Most importantly, you can use Workflows to nurture the relationship, and prepare these leads for eventual conversion. 

Workflows are a better fit when,

  • You need to automatically enroll companies, contacts,  tickets, deals, or quotes in a series of actions.
  • You want to nurture leads at the Consideration or Evaluation stage. The ones who spoke to your sales rep but failed to make a purchase. 
  • You want to automate your sales, services, and marketing processes, such as updating property values or executing a marketing email campaign.
  • You need to schedule a series of actions consisting of emails, phone calls, or even, text messages gently nudging them and staying at the top of their minds.
  • The required action can be triggered automatically.
  • An instant follow-up is required. 

How do HubSpot sequences and workflows work?

Moving on with the next question – ‘how’ – how do sequences and workflows work in HubSpot? 

Sequences

Step 1: Create A Sequence 

You can create a sequence using  task reminders and email templates. You can also customize the delay between two sequence steps. This will help you to execute mails and tasks when you want them to.

Remember sequences calls for you to enrol your contacts manually, and these contacts are used to target leads who are more likely to engage with your mails, book a meeting or consultation. 

Step 2: Track Whenever A Contact Answers

Since emails are sent from your integrated inbox, and track whenever a contact answers to your mail, it’s easy for sequences to unenroll that particular contact. 

The moment your contact answers, they are automatically ‘unenrolled’ from your email sequence. Additionally, there’s scope for manual enrollment as well, for example, if they contact you outside of your email sequence. 

Step 3: Schedule The Mails According To Your Chosen Day/Times

You can choose the emails that need to be shared at the chosen times or days of the week, including times or days that have been highlighted as having the highest open rate.

To make the entire process simpler, you also receive recommendations from HubSpot on how to better personalize or format your email for higher responses and engagement.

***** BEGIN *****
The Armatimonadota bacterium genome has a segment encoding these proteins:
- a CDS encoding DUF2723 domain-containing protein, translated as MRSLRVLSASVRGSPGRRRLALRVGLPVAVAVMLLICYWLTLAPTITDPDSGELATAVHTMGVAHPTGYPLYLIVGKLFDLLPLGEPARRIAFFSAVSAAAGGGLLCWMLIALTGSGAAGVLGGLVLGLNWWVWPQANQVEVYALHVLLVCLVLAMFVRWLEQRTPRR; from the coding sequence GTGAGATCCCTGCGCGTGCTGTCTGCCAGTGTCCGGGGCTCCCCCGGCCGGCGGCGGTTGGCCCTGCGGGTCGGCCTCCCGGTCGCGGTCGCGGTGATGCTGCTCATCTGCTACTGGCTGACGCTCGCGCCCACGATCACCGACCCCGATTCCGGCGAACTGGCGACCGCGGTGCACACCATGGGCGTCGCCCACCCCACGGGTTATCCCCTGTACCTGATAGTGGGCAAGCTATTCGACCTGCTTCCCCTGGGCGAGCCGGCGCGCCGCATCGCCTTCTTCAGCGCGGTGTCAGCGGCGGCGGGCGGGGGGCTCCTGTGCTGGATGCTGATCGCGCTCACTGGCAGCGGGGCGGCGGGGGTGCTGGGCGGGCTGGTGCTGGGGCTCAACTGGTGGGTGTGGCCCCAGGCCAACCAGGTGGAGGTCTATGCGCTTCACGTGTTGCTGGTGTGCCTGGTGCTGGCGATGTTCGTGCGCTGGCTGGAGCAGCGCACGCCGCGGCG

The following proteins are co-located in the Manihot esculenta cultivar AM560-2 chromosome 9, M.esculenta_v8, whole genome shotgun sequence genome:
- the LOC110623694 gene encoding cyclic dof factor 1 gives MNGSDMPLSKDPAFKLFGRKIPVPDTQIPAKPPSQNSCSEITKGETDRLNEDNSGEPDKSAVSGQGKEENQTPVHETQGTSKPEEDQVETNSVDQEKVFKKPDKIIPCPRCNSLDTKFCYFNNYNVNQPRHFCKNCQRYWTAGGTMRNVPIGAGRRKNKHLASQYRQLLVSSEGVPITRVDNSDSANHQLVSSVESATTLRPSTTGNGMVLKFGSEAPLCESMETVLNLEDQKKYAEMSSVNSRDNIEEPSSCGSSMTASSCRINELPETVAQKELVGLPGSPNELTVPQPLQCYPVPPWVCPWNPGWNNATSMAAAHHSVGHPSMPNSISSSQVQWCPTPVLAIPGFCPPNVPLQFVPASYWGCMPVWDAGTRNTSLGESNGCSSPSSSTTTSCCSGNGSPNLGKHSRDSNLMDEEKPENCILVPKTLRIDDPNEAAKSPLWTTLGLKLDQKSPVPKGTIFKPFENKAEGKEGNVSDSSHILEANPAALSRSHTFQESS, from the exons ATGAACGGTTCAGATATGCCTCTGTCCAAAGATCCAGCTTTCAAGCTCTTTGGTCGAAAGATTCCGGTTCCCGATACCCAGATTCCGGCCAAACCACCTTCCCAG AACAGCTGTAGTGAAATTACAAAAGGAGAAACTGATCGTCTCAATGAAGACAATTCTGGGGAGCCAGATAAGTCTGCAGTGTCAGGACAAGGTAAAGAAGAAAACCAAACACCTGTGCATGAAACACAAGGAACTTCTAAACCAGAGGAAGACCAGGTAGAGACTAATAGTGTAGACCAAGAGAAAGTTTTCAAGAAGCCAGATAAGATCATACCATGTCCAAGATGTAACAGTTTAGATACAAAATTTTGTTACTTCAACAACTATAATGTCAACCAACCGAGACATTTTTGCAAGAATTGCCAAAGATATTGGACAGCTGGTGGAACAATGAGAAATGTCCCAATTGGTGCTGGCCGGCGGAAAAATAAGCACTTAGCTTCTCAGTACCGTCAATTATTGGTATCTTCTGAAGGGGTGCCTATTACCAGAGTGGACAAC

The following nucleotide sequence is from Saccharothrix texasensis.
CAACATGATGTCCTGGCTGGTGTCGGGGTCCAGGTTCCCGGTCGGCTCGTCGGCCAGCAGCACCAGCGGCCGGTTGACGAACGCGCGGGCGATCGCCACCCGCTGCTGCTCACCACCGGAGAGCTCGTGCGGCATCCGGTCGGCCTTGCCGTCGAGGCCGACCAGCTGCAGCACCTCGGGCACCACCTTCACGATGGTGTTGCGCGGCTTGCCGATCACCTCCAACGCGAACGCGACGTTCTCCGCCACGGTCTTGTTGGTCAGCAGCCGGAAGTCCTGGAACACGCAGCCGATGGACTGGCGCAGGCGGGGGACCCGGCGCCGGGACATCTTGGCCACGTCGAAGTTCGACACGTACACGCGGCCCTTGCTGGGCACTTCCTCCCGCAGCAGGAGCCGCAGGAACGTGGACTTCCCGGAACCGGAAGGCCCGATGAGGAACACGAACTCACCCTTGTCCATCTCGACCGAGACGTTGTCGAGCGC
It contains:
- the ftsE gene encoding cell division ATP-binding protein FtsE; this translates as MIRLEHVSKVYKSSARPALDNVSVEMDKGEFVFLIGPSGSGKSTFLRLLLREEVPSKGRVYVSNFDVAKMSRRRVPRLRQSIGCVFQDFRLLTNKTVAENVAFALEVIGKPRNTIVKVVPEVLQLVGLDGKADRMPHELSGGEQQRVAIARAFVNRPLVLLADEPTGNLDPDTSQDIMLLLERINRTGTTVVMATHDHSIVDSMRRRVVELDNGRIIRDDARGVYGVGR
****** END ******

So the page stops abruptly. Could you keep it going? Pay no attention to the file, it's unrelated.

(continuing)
Here are a couple of ways in which you can use sequences, 

Automating follow-ups

This one’s quite obvious. You have just ended a conversation with a prospect who is day, weeks, or a month far from taking the next step.

Using HubSpot’s sequences, you can game up your follow-up for the right day and time. 

Eliciting a response

It’s for the cases when you hope to get in touch with a prospect and plan to reach out a number of times in the upcoming weeks. 

Sequences make it easy to start this process, and not have to keep track of where many different prospects are in your process. If someone replies, the sequence comes to an end. Quite simple. 

Scheduling messages when the details are most fresh in your memory:

Chances are that if you schedule a follow up when the details are freshest in your memory, the result is going to be more targeted than it would be if you are writing a follow up from memory months later, or operating off notes you had to dig up.

A shared library of approaches

It’s imperative to keep your team on the same page, and sharing a sequence is a phenomenal way to make sure everyone on the team benefits when someone finds how an approach that actually works.

Workflows

Step 1: Choose A Workflow Type

Like sequences, workflows can be shared with both automatically and manually enrolled contacts. These mails are crafted to keep your customers engaged by following up with them until they convert. 

To begin with workflows, you can choose whether you want to commence your or from a template, or from scratch.

To start from scratch, you can select Company-based, Contact-based, Deal-based,  Quote-based, or Ticket-based as the workflow type.

If you choose templates, you can start with a default set of enrollment triggers and actions.

Step 2: Decide Your Enrollment Criteria

After freezing your workflow type, you need to set the enrollment criteria. Any contact that meets specified parameters like visiting certain webpages, performing a specific action. For example, downloading an ebook offer, will ‘trigger’ contact enrolment. 

Additionally, you can manually enroll a contact within your workflows series. 

Step 3: Add The Right ‘Action’

The final step involves ‘choosing the right action’. ‘Actions’ can be understood as functions that the workflow will execute for an enrolled contact. 

You can choose four actions in your workflow. They can be,

  • Add delay
  • Add if/then branch
  • Enroll in another workflow
  • Trigger a webhook
Add Delay